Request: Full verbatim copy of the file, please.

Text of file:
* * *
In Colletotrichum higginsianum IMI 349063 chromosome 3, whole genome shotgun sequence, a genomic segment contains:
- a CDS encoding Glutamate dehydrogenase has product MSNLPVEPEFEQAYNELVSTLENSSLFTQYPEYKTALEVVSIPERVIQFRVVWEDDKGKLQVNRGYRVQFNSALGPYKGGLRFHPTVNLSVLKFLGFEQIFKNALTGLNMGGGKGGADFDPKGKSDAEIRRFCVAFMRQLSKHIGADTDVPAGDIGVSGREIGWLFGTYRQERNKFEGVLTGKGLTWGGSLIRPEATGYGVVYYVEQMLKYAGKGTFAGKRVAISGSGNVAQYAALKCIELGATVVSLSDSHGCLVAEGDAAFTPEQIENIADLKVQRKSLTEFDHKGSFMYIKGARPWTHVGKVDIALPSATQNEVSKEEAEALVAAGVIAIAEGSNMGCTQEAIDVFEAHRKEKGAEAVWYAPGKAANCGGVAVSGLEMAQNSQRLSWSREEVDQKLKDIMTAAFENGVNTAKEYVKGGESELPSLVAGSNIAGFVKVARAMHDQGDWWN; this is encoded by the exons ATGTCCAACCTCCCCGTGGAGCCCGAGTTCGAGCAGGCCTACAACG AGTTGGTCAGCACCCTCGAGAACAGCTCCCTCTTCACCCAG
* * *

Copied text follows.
In Colletotrichum higginsianum IMI 349063 chromosome 3, whole genome shotgun sequence, a genomic segment contains:
- a CDS encoding Glutamate dehydrogenase has product MSNLPVEPEFEQAYNELVSTLENSSLFTQYPEYKTALEVVSIPERVIQFRVVWEDDKGKLQVNRGYRVQFNSALGPYKGGLRFHPTVNLSVLKFLGFEQIFKNALTGLNMGGGKGGADFDPKGKSDAEIRRFCVAFMRQLSKHIGADTDVPAGDIGVSGREIGWLFGTYRQERNKFEGVLTGKGLTWGGSLIRPEATGYGVVYYVEQMLKYAGKGTFAGKRVAISGSGNVAQYAALKCIELGATVVSLSDSHGCLVAEGDAAFTPEQIENIADLKVQRKSLTEFDHKGSFMYIKGARPWTHVGKVDIALPSATQNEVSKEEAEALVAAGVIAIAEGSNMGCTQEAIDVFEAHRKEKGAEAVWYAPGKAANCGGVAVSGLEMAQNSQRLSWSREEVDQKLKDIMTAAFENGVNTAKEYVKGGESELPSLVAGSNIAGFVKVARAMHDQGDWWN; this is encoded by the exons ATGTCCAACCTCCCCGTGGAGCCCGAGTTCGAGCAGGCCTACAACG AGTTGGTCAGCACCCTCGAGAACAGCTCCCTCTTCACCCAG